Boeing Projects Steady Growth for Commercial Airplanes Market in Africa

Wednesday, September 22, 2010
By George Hatcher

More than 700 airplanes, worth $80 billion, needed in region over 20 years

CAPE TOWN, South Africa, Sept. 21 — Boeing forecasts that air carriers in Africa will experience steady growth over the next 20 years as air travel in Africa continues to grow with the economy.

The African economy is projected to grow 4.8 percent in 2010 following 2.9 percent growth in 2009. This strong growth results from worldwide recovery stimulating demand for African exports as well as imports into the continent. West Africa shows the strongest growth with foreign interest in petroleum development.

“As the demand for African commodities grows and foreign development and tourism increase, African carriers will require a modernized fleet in order to compete on routes historically dominated by foreign carriers,” said Mike Warner, senior market analyst for Boeing Commercial Airplanes, today at a media briefing in Cape Town.

“Africa’s current fleet is nearly 20 years old on average in a market that demands newer, more fuel-efficient airplanes to help offset the rising cost of fuel.”

Boeing’s forecast calls for the delivery of more than 700 airplanes with a value of approximately $80 billion for the African airplane market over the next 20 years.

Growth in the airline market, along with the demand to replace older, less fuel-efficient single-aisle airplanes and regional jets with new-generation, more fuel-efficient models, will drive new airplane deliveries.

Strong demand exists to support increased non-stop routes between Africa and Europe, the United States, the Middle East, India, and China. Twin-aisle fleets will evolve in the region as airlines continue to expand international services. Boeing forecasts that twin-aisle airplanes will account for 32 percent of new airplanes delivered to African carriers over the next 20 years compared to 23 percent worldwide. Single-aisle airplanes will represent 60 percent of the African new-airplane market, compared to 69 percent worldwide.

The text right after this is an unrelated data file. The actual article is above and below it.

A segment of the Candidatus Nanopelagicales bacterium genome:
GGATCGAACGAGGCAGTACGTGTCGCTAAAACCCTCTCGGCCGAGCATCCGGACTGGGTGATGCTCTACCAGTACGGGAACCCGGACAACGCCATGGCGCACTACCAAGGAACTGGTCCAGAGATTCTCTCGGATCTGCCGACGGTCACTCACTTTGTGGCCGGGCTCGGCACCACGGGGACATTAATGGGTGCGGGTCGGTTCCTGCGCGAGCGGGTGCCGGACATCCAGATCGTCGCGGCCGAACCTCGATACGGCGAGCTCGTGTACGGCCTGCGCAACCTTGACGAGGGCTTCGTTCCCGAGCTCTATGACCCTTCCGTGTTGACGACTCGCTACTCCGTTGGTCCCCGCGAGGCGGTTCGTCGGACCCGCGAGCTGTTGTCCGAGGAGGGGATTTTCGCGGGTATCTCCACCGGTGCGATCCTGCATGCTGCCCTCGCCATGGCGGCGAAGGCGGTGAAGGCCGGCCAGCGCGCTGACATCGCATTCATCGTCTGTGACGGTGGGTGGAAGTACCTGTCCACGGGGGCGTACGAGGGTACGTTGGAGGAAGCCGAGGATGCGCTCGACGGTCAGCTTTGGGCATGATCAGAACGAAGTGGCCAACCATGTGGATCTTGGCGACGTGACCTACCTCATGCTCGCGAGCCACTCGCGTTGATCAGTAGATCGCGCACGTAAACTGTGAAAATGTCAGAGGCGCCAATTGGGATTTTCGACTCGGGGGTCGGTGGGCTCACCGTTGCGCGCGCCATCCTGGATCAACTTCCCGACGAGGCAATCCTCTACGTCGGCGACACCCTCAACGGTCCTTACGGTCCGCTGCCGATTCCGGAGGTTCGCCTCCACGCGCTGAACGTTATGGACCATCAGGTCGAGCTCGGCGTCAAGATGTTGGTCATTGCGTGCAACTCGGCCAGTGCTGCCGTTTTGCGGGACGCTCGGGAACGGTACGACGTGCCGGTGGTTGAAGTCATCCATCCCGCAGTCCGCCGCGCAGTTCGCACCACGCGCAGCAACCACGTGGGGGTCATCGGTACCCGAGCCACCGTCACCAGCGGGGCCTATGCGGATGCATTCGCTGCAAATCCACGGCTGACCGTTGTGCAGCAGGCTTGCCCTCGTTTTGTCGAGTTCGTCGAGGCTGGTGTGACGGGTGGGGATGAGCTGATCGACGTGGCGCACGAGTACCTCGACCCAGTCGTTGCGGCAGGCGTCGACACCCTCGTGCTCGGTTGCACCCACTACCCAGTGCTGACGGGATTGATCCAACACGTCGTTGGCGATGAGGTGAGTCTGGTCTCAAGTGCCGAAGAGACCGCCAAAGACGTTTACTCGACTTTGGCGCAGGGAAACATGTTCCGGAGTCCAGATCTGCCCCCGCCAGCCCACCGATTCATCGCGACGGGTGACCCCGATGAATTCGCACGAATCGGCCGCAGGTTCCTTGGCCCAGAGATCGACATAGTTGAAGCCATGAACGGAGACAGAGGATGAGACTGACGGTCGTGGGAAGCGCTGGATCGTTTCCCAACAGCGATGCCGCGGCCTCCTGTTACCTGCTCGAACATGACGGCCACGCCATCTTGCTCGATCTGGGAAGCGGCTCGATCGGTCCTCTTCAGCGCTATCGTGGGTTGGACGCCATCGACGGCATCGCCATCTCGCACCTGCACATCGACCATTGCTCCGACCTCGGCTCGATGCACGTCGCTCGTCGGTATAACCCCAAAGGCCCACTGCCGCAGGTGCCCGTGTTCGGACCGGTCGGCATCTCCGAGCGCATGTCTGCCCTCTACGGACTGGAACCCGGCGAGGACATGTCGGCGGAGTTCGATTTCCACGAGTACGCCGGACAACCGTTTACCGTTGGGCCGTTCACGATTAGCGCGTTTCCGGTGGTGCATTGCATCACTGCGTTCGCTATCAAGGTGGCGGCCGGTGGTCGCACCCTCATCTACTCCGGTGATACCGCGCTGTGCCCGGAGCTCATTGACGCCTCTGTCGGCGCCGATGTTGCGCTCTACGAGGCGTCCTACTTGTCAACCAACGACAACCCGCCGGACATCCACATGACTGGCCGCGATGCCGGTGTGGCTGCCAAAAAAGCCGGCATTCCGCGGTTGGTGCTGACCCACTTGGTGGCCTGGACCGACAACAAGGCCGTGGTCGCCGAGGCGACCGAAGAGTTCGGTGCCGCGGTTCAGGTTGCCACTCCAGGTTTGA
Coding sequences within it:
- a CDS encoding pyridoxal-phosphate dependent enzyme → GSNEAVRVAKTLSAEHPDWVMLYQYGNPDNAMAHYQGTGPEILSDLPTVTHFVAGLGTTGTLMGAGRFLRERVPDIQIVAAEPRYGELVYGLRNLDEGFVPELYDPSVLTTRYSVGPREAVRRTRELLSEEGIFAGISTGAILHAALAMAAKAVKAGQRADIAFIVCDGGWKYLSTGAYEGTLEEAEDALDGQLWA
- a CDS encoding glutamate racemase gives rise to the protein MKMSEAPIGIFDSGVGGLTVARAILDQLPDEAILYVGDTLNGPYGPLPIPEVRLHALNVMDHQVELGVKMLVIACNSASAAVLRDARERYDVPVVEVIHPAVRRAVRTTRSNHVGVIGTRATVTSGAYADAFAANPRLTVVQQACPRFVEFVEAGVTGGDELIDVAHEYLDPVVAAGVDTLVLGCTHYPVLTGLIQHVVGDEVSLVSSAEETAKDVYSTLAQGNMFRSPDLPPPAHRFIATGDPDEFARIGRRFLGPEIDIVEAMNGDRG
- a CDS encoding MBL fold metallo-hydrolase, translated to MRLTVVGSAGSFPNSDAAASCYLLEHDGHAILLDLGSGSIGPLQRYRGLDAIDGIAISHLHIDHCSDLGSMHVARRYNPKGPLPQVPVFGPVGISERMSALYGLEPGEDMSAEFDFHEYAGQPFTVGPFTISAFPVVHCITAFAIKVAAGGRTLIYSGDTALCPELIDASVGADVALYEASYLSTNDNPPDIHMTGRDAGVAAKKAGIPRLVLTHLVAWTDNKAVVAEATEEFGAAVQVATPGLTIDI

Newer airplane types such as the Next-Generation 737 and 787 Dreamliner offer significant advantages in environmental performance as well as improved capabilities, fuel efficiency and maintenance costs.
Today’s market update was part of a series of briefings that highlight Boeing’s airplane capabilities and advantages as well as discuss the African aviation market for the next 20 years. Boeing kicked off the effort at last month’s Aviation & Allied Business Leaders conference in Gaborone, Botswana. Later this year, Boeing will participate in the Airlines Association of South Africa Annual General Meeting in Manzini, Swaziland, in October and the African Airlines Association General Assembly and conference in Addis Ababa, Ethiopia, in November.

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